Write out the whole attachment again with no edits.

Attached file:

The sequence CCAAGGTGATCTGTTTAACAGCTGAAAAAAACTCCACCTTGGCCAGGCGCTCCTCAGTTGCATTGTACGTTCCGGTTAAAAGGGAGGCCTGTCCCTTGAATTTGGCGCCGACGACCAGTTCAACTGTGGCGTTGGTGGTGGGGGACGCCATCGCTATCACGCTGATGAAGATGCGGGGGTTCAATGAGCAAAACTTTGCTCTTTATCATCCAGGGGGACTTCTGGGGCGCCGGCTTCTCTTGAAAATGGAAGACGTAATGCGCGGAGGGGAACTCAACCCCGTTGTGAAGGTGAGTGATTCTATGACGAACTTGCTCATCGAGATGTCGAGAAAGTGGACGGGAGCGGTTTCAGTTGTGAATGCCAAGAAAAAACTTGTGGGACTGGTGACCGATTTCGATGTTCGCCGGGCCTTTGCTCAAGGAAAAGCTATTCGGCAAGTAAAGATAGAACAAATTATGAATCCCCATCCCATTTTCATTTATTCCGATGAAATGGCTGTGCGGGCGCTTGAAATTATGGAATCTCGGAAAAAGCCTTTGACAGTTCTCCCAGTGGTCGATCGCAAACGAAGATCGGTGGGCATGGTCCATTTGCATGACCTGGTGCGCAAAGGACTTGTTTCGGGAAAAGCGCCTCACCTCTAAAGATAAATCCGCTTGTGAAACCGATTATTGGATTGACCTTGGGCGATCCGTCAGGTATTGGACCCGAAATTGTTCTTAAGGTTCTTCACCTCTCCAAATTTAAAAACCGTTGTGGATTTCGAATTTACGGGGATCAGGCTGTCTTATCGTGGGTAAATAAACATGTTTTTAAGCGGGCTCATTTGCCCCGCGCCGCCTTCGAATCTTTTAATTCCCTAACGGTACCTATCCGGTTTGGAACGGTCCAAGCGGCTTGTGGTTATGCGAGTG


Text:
The sequence CCAAGGTGATCTGTTTAACAGCTGAAAAAAACTCCACCTTGGCCAGGCGCTCCTCAGTTGCATTGTACGTTCCGGTTAAAAGGGAGGCCTGTCCCTTGAATTTGGCGCCGACGACCAGTTCAACTGTGGCGTTGGTGGTGGGGGACGCCATCGCTATCACGCTGATGAAGATGCGGGGGTTCAATGAGCAAAACTTTGCTCTTTATCATCCAGGGGGACTTCTGGGGCGCCGGCTTCTCTTGAAAATGGAAGACGTAATGCGCGGAGGGGAACTCAACCCCGTTGTGAAGGTGAGTGATTCTATGACGAACTTGCTCATCGAGATGTCGAGAAAGTGGACGGGAGCGGTTTCAGTTGTGAATGCCAAGAAAAAACTTGTGGGACTGGTGACCGATTTCGATGTTCGCCGGGCCTTTGCTCAAGGAAAAGCTATTCGGCAAGTAAAGATAGAACAAATTATGAATCCCCATCCCATTTTCATTTATTCCGATGAAATGGCTGTGCGGGCGCTTGAAATTATGGAATCTCGGAAAAAGCCTTTGACAGTTCTCCCAGTGGTCGATCGCAAACGAAGATCGGTGGGCATGGTCCATTTGCATGACCTGGTGCGCAAAGGACTTGTTTCGGGAAAAGCGCCTCACCTCTAAAGATAAATCCGCTTGTGAAACCGATTATTGGATTGACCTTGGGCGATCCGTCAGGTATTGGACCCGAAATTGTTCTTAAGGTTCTTCACCTCTCCAAATTTAAAAACCGTTGTGGATTTCGAATTTACGGGGATCAGGCTGTCTTATCGTGGGTAAATAAACATGTTTTTAAGCGGGCTCATTTGCCCCGCGCCGCCTTCGAATCTTTTAATTCCCTAACGGTACCTATCCGGTTTGGAACGGTCCAAGCGGCTTGTGGTTATGCGAGTG